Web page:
Preterm babies’ survival raised with inhaled nitric oxide rapid response
6 studies covering 400 infants were included in a meta-analysis by researchers
Inhaled nitric oxide (iNO) therapy reduces the risk of death in preterm infants with severe hypoxemic respiratory failure (HRF) — low oxygen in the blood — and suspected or confirmed pulmonary hypertension (PH), a study shows.
“The findings provide evidence supporting the prognostic value of oxygenation response and support the clinical practice and current guidelines to consider a trial of iNO therapy in preterm infants with HRF where PH is the underlying pathophysiology [disease cause], either proven or suspected,” the researchers wrote.
The study, “Association Between Immediate Oxygenation Response and Survival in Preterm Infants Receiving Rescue Inhaled Nitric Oxide Therapy for Hypoxemia from Pulmonary Hypertension: A Systematic Review and Meta-analysis,” was published in Early Human Development.
At birth, a baby’s lungs start to expand with the first breaths of air, as the umbilical cord is clamped and the baby no longer receives oxygen from the mother.
iNO, a vasodilator gas, is routinely used off-label as a first-line treatment for babies with HRF. It works by relaxing and widening blood vessels, which lowers blood pressure.
Treating HRF in infants with inhaled nitric oxide
In developed countries, the use of iNO has become more common as an immediate treatment for HRF in preterm infants with PH, but few studies have assessed its effectiveness, leading an an international team of researchers to investigate whether immediate response to iNO is associated with lower mortality among preterm infants with severe HRF and suspected or confirmed PH. Immediate response to iNO is defined as improved oxygen in the blood within six hours of treatment. Suspicion of PH is based on clinical assessment, whereas confirmation is made with an echocardiography or an assessment of oxygen in the blood.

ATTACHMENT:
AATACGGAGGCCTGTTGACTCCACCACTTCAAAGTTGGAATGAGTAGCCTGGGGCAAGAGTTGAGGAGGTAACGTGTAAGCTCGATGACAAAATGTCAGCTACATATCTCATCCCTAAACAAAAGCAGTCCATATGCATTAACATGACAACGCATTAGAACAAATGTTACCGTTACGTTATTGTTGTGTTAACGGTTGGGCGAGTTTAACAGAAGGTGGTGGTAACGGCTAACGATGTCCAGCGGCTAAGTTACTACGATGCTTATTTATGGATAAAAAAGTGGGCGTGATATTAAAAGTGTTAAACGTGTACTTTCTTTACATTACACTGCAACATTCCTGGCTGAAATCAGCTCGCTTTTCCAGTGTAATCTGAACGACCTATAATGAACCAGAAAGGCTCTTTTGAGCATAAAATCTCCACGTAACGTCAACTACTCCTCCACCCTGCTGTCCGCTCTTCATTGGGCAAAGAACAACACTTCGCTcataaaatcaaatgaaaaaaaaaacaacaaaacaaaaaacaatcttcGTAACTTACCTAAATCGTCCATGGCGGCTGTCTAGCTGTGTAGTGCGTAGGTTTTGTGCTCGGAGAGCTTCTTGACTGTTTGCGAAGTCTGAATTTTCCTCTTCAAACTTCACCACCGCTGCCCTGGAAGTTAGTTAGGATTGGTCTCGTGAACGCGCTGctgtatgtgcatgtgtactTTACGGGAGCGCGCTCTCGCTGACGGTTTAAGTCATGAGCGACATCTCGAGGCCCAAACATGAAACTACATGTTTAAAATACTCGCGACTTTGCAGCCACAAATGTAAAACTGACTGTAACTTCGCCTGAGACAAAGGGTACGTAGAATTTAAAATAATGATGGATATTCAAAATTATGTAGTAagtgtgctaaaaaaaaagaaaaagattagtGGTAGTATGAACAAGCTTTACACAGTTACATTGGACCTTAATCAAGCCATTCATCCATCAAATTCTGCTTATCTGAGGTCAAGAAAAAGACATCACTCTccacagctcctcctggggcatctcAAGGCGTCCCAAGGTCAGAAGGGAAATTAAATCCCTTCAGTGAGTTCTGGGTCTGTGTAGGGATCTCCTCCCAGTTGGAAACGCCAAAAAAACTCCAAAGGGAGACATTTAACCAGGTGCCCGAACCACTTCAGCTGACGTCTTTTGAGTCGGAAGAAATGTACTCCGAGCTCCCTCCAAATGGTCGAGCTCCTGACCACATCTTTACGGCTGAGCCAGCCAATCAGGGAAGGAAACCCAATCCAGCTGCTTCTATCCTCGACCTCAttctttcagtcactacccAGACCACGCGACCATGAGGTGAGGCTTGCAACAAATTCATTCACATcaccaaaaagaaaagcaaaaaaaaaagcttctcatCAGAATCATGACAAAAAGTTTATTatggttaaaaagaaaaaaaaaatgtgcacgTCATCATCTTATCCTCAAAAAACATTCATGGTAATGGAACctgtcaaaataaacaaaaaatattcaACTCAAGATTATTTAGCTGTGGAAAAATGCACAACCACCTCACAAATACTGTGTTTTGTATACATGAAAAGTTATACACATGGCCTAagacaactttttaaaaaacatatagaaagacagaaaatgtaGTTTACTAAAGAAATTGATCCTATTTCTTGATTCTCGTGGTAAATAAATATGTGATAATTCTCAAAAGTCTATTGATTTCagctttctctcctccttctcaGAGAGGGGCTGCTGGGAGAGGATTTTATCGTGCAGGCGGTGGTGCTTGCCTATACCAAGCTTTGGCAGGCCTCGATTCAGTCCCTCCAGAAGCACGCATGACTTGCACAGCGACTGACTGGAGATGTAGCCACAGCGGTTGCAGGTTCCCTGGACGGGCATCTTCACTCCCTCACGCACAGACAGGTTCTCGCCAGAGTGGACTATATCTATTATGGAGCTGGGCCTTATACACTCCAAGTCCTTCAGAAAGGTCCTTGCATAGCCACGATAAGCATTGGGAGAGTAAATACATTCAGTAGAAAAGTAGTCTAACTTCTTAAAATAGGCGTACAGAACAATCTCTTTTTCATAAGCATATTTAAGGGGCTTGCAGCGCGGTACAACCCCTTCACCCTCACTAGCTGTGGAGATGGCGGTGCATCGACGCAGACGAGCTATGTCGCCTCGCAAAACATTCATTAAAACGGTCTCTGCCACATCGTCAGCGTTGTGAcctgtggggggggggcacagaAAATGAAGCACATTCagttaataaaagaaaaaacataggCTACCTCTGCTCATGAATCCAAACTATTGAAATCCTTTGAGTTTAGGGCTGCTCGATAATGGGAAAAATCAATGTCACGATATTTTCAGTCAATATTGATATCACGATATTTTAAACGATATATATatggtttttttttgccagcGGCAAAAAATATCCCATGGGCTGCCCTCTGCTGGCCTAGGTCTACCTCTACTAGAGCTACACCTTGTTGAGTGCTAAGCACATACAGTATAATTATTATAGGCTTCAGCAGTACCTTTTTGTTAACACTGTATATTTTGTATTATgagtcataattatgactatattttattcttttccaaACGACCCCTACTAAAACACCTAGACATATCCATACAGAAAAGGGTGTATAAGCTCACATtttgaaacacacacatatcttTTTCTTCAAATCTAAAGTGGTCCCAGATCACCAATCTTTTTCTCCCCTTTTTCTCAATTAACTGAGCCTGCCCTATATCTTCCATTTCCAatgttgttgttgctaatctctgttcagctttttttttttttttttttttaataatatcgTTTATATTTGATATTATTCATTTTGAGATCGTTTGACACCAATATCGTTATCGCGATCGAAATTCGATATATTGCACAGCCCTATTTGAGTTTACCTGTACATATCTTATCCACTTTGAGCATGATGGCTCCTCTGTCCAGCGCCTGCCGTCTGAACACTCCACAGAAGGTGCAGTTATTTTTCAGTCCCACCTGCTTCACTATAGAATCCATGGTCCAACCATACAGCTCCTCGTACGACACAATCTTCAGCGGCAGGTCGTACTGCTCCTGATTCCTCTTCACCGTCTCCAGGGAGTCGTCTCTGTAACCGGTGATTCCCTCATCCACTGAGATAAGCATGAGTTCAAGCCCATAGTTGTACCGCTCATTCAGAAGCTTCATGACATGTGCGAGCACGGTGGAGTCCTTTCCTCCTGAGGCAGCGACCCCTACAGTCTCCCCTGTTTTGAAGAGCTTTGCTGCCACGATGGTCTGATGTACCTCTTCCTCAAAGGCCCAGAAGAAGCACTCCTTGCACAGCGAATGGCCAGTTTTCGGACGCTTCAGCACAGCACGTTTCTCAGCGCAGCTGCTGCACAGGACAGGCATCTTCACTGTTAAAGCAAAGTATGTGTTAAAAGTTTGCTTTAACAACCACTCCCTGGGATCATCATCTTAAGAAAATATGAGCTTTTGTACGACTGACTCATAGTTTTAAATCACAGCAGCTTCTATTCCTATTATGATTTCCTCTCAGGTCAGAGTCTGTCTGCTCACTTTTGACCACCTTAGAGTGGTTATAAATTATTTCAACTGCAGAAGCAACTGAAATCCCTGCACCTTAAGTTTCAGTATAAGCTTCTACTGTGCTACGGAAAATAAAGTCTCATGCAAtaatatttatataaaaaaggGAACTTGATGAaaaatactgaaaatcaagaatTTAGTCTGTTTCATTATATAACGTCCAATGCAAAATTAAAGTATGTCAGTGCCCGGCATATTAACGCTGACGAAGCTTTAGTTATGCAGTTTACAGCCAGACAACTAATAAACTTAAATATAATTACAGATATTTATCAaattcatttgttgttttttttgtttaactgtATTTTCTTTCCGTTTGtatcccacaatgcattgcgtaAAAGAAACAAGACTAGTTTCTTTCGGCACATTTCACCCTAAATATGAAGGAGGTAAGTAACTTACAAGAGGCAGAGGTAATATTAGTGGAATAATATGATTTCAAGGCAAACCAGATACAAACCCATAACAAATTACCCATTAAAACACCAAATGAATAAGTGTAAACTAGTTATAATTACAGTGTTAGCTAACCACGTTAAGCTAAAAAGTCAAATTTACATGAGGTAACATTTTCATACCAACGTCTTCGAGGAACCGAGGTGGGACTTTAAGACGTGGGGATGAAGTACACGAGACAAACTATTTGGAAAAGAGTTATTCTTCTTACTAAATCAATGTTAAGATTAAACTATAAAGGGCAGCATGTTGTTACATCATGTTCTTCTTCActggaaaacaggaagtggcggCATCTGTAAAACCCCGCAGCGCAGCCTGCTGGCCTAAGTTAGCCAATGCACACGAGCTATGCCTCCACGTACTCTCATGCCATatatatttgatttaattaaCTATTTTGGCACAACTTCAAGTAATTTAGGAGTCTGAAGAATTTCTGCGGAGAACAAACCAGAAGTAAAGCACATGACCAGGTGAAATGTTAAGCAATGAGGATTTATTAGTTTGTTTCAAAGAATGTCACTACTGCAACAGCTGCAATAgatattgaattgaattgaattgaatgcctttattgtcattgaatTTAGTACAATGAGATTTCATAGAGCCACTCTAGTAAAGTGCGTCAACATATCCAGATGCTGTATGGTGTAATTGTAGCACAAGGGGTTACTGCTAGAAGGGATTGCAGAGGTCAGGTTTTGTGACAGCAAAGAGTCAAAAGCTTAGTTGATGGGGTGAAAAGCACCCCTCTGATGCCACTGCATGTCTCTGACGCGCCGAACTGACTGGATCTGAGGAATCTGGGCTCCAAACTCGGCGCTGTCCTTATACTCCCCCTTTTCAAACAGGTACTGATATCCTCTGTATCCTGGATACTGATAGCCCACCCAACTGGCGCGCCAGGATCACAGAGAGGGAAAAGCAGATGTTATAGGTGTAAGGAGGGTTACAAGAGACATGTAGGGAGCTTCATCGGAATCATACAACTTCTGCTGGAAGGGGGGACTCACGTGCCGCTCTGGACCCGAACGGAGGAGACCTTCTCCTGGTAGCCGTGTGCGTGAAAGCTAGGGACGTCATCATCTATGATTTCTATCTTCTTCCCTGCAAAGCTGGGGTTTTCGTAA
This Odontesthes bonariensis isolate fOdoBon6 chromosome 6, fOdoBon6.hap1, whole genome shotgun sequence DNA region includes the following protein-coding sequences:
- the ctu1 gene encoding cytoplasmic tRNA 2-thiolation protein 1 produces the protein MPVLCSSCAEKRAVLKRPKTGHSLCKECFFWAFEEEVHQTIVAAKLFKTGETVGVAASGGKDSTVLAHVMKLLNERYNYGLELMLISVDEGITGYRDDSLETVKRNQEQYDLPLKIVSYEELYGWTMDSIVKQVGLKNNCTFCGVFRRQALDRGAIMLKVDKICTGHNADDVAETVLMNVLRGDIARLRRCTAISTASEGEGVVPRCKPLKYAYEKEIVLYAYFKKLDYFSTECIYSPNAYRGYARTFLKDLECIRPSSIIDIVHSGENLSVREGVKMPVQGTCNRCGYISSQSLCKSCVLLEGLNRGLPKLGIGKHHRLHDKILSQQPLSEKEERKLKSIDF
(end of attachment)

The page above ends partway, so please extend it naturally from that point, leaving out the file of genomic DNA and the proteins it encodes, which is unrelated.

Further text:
The scientists conducted a systematic review and meta-analysis of studies published up to last February across five databases. The ones that were included reported on the use of iNO in preterm infants born before they completed 34 weeks of gestational age, which is how far along in weeks a pregnancy has advanced since the mother’s last menstrual period. A meta-analysis is an analysis that combines the results of multiple scientific studies.
Six studies covering 400 infants — 196 responders to iNO and 204 nonresponders — were included. All were published in the last six years.
Results showed that immediate response to iNO was associated with a reduced risk of infant mortality, including in infants who received iNO therapy within the first 72 hours (three days) after birth.
No analysis was conducted for infants with preterm premature rupture of membranes (PPROM) due to a lack of data and inconsistencies in defining PPROM across the studies. PPROM occurs when the amniotic sac surrounding the baby breaks before the 37th week of pregnancy.
The findings suggest “immediate improvement in oxygenation following iNO therapy is associated with reduced odds of mortality before [hospital] discharge in preterm infants with HRF and clinically suspected or confirmed PH.”